‘Django Unchained’ accurately portrays America’s darkest years

Quentin Tarantino has created some of the most brilliant films in history. Whether it was his directing debut with “Resevoir Dogs” or the “Kill Bill” volumes, or the cult favorite, “Pulp Fiction,” he never disappoints.

“Django Unchained,” Tarantino’s eighth feature film, did not lack the creativity and brilliance that are characteristic of his other films.

“Django Unchained” is about a slave named Django (the D is silent), whose freedom is bought by a German dentist/bounty hunter by the name of Dr. King Schultz.  As the story unfolds, Dr. Schultz decides to assist Django in his original mission: to find and free his wife, Broomhilda.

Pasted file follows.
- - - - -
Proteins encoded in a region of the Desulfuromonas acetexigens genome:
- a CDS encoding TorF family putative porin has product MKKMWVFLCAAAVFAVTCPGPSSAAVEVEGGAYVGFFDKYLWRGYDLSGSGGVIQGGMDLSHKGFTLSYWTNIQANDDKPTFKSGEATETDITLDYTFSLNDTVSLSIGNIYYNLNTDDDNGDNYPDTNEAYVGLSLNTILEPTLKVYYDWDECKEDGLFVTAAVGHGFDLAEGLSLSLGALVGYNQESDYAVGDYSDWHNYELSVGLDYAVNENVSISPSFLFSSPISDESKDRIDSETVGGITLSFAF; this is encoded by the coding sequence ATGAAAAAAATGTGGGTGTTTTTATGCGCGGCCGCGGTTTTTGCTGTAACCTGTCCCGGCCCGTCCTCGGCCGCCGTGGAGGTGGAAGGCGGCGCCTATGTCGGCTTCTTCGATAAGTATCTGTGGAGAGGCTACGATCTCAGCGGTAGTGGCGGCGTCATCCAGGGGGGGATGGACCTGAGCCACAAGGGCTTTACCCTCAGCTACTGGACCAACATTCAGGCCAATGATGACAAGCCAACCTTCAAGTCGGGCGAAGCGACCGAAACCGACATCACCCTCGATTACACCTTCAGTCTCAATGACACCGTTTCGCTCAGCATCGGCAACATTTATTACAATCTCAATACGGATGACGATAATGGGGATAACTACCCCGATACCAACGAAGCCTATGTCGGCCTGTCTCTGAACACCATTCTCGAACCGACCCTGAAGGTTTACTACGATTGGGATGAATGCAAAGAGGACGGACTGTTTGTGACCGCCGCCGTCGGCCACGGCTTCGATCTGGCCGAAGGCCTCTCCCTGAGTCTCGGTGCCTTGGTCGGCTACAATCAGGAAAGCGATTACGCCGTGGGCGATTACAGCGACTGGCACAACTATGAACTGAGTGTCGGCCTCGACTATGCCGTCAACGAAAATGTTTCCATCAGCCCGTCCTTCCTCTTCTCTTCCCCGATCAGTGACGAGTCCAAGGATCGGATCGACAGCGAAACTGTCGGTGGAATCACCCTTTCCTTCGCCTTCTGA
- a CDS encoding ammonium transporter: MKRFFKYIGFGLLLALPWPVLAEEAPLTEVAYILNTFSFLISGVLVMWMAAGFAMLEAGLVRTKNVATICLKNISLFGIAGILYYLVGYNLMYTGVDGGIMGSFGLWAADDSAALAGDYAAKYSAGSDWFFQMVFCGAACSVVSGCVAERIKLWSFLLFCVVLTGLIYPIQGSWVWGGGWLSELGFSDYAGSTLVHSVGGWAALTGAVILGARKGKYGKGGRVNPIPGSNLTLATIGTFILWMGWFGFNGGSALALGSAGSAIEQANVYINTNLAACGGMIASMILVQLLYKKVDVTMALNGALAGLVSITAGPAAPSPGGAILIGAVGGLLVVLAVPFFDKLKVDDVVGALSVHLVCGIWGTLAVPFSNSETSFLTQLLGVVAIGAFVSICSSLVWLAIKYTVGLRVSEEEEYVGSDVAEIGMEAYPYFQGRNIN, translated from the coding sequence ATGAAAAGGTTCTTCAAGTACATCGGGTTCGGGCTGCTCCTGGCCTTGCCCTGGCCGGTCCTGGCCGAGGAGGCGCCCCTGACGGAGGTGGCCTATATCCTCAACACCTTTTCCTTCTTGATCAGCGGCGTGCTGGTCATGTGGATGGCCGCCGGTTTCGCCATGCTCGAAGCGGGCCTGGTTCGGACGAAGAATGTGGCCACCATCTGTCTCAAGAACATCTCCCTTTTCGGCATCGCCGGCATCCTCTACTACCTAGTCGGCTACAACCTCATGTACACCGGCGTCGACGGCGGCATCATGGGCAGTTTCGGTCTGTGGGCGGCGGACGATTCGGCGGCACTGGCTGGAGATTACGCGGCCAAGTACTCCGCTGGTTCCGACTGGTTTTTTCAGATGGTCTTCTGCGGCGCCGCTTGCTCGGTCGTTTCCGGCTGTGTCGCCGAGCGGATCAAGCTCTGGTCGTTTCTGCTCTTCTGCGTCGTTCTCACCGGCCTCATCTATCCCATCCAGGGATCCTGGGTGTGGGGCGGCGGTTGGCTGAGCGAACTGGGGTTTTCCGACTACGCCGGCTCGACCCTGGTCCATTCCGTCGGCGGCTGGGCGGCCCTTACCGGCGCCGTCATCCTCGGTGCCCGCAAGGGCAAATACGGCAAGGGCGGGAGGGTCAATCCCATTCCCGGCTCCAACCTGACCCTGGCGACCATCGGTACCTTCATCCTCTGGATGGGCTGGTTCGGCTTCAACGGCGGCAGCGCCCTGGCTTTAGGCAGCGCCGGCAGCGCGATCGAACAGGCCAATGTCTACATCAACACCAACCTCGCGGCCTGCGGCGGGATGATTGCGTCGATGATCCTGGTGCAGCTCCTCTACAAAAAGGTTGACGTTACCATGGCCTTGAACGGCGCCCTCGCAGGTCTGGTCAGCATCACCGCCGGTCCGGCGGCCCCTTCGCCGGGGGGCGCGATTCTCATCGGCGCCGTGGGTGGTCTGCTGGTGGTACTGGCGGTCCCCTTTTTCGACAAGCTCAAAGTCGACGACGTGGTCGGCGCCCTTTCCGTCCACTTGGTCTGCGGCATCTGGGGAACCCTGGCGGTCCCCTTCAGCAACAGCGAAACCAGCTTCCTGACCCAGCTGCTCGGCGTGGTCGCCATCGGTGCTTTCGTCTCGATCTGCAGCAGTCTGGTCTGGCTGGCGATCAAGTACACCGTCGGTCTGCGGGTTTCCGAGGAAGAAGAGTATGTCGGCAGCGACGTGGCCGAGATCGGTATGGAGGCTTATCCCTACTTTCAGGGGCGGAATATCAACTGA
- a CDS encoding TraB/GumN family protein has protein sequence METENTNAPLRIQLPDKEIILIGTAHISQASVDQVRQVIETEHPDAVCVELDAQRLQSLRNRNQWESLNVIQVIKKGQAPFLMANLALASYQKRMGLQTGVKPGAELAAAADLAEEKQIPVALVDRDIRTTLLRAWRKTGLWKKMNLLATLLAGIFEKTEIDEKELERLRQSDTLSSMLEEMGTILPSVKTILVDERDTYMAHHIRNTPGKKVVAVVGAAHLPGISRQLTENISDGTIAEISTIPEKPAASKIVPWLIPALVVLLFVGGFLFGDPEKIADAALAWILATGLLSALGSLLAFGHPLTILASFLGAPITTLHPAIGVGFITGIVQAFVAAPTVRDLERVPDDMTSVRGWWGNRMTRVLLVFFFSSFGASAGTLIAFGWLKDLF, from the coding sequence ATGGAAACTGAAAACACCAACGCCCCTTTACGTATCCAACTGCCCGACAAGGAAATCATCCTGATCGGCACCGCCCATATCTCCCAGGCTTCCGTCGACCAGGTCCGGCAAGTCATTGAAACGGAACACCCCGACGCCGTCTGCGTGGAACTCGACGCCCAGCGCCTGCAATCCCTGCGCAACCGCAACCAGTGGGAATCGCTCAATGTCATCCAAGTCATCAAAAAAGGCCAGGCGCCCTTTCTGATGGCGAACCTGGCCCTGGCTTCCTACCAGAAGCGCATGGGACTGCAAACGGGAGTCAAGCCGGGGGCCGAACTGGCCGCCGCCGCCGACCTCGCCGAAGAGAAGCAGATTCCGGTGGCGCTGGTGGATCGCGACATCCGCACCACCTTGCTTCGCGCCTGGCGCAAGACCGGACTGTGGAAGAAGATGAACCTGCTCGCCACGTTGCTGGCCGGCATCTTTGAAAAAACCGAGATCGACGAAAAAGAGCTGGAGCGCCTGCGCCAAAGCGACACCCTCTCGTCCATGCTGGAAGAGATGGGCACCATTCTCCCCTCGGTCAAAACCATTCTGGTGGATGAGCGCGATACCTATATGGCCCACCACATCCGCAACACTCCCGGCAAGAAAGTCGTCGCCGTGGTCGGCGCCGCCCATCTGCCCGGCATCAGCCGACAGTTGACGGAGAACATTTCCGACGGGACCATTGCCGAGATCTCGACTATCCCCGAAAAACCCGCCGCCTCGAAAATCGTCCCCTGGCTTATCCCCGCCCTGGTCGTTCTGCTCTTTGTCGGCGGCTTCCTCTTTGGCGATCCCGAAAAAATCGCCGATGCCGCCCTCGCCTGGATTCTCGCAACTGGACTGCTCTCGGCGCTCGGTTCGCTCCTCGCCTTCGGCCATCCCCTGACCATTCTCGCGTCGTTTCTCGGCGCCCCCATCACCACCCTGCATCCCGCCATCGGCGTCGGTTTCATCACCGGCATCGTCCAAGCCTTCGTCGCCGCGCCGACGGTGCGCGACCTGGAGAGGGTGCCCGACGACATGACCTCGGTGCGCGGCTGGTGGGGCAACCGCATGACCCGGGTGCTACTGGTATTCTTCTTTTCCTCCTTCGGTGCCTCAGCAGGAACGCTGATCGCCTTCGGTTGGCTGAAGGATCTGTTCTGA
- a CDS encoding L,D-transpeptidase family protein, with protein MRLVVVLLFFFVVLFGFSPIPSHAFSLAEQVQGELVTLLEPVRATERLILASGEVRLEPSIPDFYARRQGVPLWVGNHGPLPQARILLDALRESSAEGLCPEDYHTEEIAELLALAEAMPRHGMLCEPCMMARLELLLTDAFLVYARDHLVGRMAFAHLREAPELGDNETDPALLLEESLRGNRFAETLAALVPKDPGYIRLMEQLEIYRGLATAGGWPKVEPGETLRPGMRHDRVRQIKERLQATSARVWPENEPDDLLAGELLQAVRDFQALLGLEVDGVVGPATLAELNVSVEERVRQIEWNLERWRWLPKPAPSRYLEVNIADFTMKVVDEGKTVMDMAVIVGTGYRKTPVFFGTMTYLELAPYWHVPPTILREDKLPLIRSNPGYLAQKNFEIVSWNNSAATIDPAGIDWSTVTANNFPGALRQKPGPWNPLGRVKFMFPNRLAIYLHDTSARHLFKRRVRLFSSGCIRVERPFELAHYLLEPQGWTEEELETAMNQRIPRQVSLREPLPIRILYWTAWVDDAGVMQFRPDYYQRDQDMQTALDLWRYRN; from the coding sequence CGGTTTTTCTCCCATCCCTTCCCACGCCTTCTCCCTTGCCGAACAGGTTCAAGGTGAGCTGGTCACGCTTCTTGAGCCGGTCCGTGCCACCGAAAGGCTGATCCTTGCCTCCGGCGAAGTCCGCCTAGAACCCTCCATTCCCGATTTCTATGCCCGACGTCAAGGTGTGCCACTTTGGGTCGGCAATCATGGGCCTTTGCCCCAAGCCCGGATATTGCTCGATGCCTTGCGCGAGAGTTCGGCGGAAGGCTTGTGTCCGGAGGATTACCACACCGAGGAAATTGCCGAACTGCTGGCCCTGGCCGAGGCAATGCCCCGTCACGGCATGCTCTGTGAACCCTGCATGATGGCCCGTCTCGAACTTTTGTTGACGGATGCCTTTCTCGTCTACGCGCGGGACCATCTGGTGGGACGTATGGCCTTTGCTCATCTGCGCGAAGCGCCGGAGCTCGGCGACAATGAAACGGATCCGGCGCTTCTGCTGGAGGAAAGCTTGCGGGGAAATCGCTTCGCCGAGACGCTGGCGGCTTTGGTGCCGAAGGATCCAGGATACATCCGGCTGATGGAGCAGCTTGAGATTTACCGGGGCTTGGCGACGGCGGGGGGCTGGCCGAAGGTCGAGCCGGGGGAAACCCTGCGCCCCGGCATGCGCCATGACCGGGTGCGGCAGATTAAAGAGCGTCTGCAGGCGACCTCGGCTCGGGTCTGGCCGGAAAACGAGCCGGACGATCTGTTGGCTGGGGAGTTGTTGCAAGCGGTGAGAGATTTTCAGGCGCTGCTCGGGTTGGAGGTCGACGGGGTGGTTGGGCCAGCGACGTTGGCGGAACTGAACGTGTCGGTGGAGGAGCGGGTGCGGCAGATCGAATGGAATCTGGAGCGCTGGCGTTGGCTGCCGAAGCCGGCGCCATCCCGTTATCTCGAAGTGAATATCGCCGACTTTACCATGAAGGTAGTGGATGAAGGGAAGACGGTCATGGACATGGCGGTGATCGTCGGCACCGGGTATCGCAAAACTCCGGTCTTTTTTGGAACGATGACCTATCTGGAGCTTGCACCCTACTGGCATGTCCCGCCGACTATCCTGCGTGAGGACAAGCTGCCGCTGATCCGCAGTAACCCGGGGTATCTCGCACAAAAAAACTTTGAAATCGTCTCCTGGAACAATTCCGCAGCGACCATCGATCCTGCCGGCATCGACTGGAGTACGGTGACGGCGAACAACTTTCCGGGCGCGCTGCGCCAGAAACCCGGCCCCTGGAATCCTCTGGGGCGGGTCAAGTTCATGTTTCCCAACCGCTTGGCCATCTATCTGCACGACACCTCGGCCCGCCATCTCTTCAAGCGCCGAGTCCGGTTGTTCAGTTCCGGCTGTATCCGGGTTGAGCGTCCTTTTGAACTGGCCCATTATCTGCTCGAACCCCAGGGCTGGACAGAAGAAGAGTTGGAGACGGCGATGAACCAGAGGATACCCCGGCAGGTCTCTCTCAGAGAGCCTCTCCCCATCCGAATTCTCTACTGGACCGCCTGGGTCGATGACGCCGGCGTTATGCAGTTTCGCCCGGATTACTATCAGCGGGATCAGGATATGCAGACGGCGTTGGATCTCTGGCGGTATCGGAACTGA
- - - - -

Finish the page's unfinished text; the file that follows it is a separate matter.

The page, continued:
I have never seen a film that is as unapologetically accurate to America’s darkest years; the years of slavery. The movie was wonderfully written, and perfectly cast.

Jamie Foxx played Django, and Christopher Waltz played Dr. Schultz. Samuel L. Jackson, and Kerry Washington also played their roles extraordinarily. Leonardo DiCaprio made an appearance with a terrifying interpretation of a plantation owner by the name of Calvin Candie.

Many people complained that the movie was too gory and had too many cuss words, especially the “n-word.” These people have obviously missed out on other Tarantino films, for they are made in the same fashion, which is probably why the movies are often so good.

In the opinion of this writer, the film was nothing short of wonderful. Given it is Rated R, do not see it unless you are 17 or are with your parents. If I had to rate it, I would give it 4.5 stars out of 5, and I highly recommend it to any Quentin Tarantino fan, or any film fan in general.